Hydro Storage – The true smartgrid answer

September 13, 2010

Next100  An iPhone or Blackberry without a battery is just a dead lump of metal and silicon. In much the same way, many experts believe that an electrical grid without energy storage will forever be just a bunch of dumb wires.


That’s why PG&E on Friday filed a request with state regulators for funding to study the feasibility of building a major new “pumped hydro storage” facility in the Mokelumne River watershed in Amador County. The facility, if built, would provide critical backup energy to even out the fluctuations of wind and solar energy, thus supporting California’s ambitious goal of providing a third of the state’s electricity from renewable power by 2020.

The wind can blow strongly for hours, only to die out for days at a time. Solar modules can gush electrons in full sun, then go dormant when clouds pass overhead. Since customers don’t want their lights to flicker on and off as the weather changes, today’s utilities—lacking much of any stored energy to call upon—must ramp generators powered by fossil fuels up and down as needed to keep supply in balance with demand.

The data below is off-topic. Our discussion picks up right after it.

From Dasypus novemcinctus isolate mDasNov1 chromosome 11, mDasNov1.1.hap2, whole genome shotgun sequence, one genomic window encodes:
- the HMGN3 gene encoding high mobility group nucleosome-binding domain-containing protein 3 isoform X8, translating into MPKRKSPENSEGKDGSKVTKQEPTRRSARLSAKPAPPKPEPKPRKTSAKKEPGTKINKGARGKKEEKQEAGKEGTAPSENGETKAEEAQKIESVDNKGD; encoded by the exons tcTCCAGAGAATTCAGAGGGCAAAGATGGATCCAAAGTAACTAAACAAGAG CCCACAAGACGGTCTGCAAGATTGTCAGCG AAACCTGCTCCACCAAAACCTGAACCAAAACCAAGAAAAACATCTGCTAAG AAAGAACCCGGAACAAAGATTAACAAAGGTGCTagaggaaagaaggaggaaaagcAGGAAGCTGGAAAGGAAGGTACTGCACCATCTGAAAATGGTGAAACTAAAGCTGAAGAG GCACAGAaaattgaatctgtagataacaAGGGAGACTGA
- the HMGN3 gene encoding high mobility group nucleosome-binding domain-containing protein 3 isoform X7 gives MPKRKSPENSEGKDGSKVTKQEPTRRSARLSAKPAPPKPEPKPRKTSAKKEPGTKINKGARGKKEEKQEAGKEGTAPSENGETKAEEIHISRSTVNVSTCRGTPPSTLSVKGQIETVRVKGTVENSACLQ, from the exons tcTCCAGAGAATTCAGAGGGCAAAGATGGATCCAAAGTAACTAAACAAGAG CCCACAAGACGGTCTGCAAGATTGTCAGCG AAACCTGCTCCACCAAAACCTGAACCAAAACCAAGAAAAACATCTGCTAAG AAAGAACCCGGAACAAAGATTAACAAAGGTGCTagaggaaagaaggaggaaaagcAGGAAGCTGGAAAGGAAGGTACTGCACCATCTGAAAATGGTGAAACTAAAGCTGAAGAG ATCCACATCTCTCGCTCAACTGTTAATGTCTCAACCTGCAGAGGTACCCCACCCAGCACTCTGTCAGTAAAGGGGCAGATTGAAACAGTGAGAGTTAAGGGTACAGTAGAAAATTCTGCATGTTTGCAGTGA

As utilities add more and more wind and solar to their mix, managing the grid the old way would require a big investment in new backup natural gas-fired power plants.

Using energy storage instead to tame the output of wind and solar power–one of the key goals of the emerging “Smart Grid“—offers “multiple economic and environmental benefits,” according to a recent staff report by the California Public Utilities Commission. By storing “intermittent renewable power, the state may reduce greenhouse gas emissions from carbon-based electricity production, avoid the need to build expensive new transmission lines and power plants to meet peak energy demand, increase system reliability and generate economic activity through the manufacture and operation of these . . . technologies.”

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